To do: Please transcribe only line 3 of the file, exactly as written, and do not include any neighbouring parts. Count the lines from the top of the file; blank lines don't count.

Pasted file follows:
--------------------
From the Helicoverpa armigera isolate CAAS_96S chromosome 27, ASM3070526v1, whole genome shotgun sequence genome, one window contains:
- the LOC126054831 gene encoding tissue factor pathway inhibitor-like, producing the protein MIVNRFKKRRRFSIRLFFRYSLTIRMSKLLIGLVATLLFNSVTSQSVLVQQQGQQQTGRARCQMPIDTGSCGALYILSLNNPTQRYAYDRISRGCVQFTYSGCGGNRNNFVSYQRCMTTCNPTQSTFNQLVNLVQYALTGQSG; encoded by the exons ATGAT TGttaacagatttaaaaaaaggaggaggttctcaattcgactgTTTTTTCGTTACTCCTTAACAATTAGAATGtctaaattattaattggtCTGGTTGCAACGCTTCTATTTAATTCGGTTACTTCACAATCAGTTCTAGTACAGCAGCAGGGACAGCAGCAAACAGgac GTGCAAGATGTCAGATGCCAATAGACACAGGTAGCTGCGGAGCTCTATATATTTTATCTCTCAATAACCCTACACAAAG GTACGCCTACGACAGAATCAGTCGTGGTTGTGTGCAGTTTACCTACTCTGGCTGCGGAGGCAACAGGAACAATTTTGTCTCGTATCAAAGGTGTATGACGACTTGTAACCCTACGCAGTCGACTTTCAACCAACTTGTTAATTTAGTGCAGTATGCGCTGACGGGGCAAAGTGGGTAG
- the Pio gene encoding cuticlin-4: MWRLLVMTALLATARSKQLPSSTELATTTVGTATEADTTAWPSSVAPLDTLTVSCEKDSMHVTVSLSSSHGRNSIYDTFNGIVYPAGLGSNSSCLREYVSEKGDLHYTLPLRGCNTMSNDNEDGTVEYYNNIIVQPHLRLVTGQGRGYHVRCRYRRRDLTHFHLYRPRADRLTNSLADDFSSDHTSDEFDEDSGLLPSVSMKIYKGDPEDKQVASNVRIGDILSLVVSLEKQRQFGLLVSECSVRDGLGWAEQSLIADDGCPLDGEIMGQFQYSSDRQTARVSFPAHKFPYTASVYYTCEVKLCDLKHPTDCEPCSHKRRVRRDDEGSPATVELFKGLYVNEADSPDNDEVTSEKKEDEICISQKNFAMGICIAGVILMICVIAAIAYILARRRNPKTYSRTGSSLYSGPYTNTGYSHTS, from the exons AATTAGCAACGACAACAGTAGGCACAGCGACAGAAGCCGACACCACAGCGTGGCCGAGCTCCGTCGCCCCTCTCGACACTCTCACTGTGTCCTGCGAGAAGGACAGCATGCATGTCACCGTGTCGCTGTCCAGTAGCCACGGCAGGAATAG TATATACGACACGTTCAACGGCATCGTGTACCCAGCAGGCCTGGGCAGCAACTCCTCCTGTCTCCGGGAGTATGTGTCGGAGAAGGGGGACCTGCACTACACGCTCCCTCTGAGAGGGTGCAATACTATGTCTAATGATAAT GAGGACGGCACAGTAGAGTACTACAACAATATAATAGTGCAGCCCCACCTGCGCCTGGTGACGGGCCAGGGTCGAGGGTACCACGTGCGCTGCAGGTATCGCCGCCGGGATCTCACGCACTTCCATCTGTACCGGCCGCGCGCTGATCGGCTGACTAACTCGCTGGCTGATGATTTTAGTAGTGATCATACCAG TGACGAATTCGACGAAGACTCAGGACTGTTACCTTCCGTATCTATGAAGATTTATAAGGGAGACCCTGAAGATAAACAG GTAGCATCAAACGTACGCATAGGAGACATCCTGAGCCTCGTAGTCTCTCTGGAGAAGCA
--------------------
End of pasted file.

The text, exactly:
- the Pio gene encoding cuticlin-4: MWRLLVMTALLATARSKQLPSSTELATTTVGTATEADTTAWPSSVAPLDTLTVSCEKDSMHVTVSLSSSHGRNSIYDTFNGIVYPAGLGSNSSCLREYVSEKGDLHYTLPLRGCNTMSNDNEDGTVEYYNNIIVQPHLRLVTGQGRGYHVRCRYRRRDLTHFHLYRPRADRLTNSLADDFSSDHTSDEFDEDSGLLPSVSMKIYKGDPEDKQVASNVRIGDILSLVVSLEKQRQFGLLVSECSVRDGLGWAEQSLIADDGCPLDGEIMGQFQYSSDRQTARVSFPAHKFPYTASVYYTCEVKLCDLKHPTDCEPCSHKRRVRRDDEGSPATVELFKGLYVNEADSPDNDEVTSEKKEDEICISQKNFAMGICIAGVILMICVIAAIAYILARRRNPKTYSRTGSSLYSGPYTNTGYSHTS, from the exons AATTAGCAACGACAACAGTAGGCACAGCGACAGAAGCCGACACCACAGCGTGGCCGAGCTCCGTCGCCCCTCTCGACACTCTCACTGTGTCCTGCGAGAAGGACAGCATGCATGTCACCGTGTCGCTGTCCAGTAGCCACGGCAGGAATAG TATATACGACACGTTCAACGGCATCGTGTACCCAGCAGGCCTGGGCAGCAACTCCTCCTGTCTCCGGGAGTATGTGTCGGAGAAGGGGGACCTGCACTACACGCTCCCTCTGAGAGGGTGCAATACTATGTCTAATGATAAT GAGGACGGCACAGTAGAGTACTACAACAATATAATAGTGCAGCCCCACCTGCGCCTGGTGACGGGCCAGGGTCGAGGGTACCACGTGCGCTGCAGGTATCGCCGCCGGGATCTCACGCACTTCCATCTGTACCGGCCGCGCGCTGATCGGCTGACTAACTCGCTGGCTGATGATTTTAGTAGTGATCATACCAG TGACGAATTCGACGAAGACTCAGGACTGTTACCTTCCGTATCTATGAAGATTTATAAGGGAGACCCTGAAGATAAACAG GTAGCATCAAACGTACGCATAGGAGACATCCTGAGCCTCGTAGTCTCTCTGGAGAAGCA